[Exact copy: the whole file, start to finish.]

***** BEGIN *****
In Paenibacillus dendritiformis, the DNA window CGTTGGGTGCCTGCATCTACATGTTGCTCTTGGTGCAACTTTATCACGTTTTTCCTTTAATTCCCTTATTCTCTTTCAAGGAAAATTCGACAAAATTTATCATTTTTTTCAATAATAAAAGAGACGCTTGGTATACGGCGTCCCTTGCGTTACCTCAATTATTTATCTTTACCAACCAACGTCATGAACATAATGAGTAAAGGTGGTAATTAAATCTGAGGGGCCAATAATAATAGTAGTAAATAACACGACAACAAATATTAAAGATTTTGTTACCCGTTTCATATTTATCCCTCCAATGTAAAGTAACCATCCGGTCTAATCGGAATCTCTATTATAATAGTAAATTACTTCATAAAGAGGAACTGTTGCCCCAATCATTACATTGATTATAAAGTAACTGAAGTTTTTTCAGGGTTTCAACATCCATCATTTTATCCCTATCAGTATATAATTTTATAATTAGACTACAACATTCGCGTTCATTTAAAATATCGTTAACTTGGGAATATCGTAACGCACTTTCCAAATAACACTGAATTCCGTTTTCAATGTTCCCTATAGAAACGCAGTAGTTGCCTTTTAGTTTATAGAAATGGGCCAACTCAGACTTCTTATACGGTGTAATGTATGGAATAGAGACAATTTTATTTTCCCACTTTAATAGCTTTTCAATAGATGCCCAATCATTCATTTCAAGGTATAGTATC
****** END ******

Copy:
In Paenibacillus dendritiformis, the DNA window CGTTGGGTGCCTGCATCTACATGTTGCTCTTGGTGCAACTTTATCACGTTTTTCCTTTAATTCCCTTATTCTCTTTCAAGGAAAATTCGACAAAATTTATCATTTTTTTCAATAATAAAAGAGACGCTTGGTATACGGCGTCCCTTGCGTTACCTCAATTATTTATCTTTACCAACCAACGTCATGAACATAATGAGTAAAGGTGGTAATTAAATCTGAGGGGCCAATAATAATAGTAGTAAATAACACGACAACAAATATTAAAGATTTTGTTACCCGTTTCATATTTATCCCTCCAATGTAAAGTAACCATCCGGTCTAATCGGAATCTCTATTATAATAGTAAATTACTTCATAAAGAGGAACTGTTGCCCCAATCATTACATTGATTATAAAGTAACTGAAGTTTTTTCAGGGTTTCAACATCCATCATTTTATCCCTATCAGTATATAATTTTATAATTAGACTACAACATTCGCGTTCATTTAAAATATCGTTAACTTGGGAATATCGTAACGCACTTTCCAAATAACACTGAATTCCGTTTTCAATGTTCCCTATAGAAACGCAGTAGTTGCCTTTTAGTTTATAGAAATGGGCCAACTCAGACTTCTTATACGGTGTAATGTATGGAATAGAGACAATTTTATTTTCCCACTTTAATAGCTTTTCAATAGATGCCCAATCATTCATTTCAAGGTATAGTATC